We returned to Dimmingsdale this time to walk along the former track of the Old Churnet Railway which runs from Oakamoor to Alton.
This time we parked at Oakamoor Picnic site and walked towards where the old station used to be - all that was left to show that there had been quite a large station here were the remains of two of the platforms.
It was a branch line built through the Churnet Valley by the North Staffordshire Railway Company and opened in 1849. It was used mainly by copper workers from the nearby copper mines and also by day trippers up to Rudyard Lake and thence to the seaside towns of Rhyl or Blackpool. The line was finally closed in October 1965.
It was gloriously muddy underfoot and the weather seemed distinctly autumnal. We diverted for a while up to and over the bridge and down towards one of our favourite places.
Well, who can resist a mug of hot coffee at the wonderful Rambler's Retreat! By this time the weather had brightened slightly and as we were sitting outside we found the wasps a bit of a problem. I must admit I'm not keen on wasps!
We returned to the path which was flooded in places and a lot of the ground either side was under water and looked as if it had been that way for some time.
There were several trees fallen across the path too - it looked almost as if there had been a huge winter storm except the trees were still very green.
We reached Alton Station which is now in private hands and walked up the steps at the side of the road bridge to see where we were.
It was time to retrace our steps and walk back towards Oakamoor. By this time the sun was out and all the picnic tables were taken so we decided to move on to find somewhere else to eat our lunch.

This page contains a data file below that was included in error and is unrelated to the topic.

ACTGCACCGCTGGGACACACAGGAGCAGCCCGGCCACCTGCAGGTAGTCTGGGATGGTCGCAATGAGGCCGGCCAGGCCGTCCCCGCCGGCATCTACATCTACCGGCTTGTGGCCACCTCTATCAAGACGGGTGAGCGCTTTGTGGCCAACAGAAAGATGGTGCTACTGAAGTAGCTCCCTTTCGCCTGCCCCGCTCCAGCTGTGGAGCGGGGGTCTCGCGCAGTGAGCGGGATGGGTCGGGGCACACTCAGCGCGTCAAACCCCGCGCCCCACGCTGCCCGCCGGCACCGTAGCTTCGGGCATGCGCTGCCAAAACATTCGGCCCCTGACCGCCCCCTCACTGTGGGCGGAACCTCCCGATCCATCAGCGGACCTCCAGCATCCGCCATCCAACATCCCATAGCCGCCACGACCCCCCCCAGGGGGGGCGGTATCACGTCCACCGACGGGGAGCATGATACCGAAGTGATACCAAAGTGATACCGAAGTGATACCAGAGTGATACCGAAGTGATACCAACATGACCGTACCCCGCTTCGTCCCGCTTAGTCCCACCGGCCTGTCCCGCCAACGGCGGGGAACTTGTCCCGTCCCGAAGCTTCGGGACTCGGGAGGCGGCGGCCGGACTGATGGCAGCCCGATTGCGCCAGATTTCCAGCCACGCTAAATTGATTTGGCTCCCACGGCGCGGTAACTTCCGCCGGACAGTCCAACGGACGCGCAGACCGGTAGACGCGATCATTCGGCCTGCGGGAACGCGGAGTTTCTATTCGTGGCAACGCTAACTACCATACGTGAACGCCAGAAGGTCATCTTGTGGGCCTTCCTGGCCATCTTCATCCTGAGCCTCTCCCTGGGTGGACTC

We drove through Cauldon past all the huge quarries and out onto the Leek to Ashbourne road. We turned off this road at Waterhouses and went towards the small village of Waterfall. We parked near the little church and went to have a closer look.
There is a footpath across the field to the church from the village. It was a most peaceful place with a typical village churchyard.
Amazingly the church was open so we popped in to take a look. I was quite surprised that my camera managed a couple of decent interior shots.
One of the East window and one of the pews in the nave all filled with wonderful embroidered kneelers.
We are busy this week getting ready for our visit to the New Forest so I'll try and get the Gladstone Museum part two post done before we go but if I don't manage it I'll finish it when we get back. I'm hoping the weather will be better than it has been for the last two days; as I sit at the kitchen table typing this post the wind is whistling around the house like it does in November!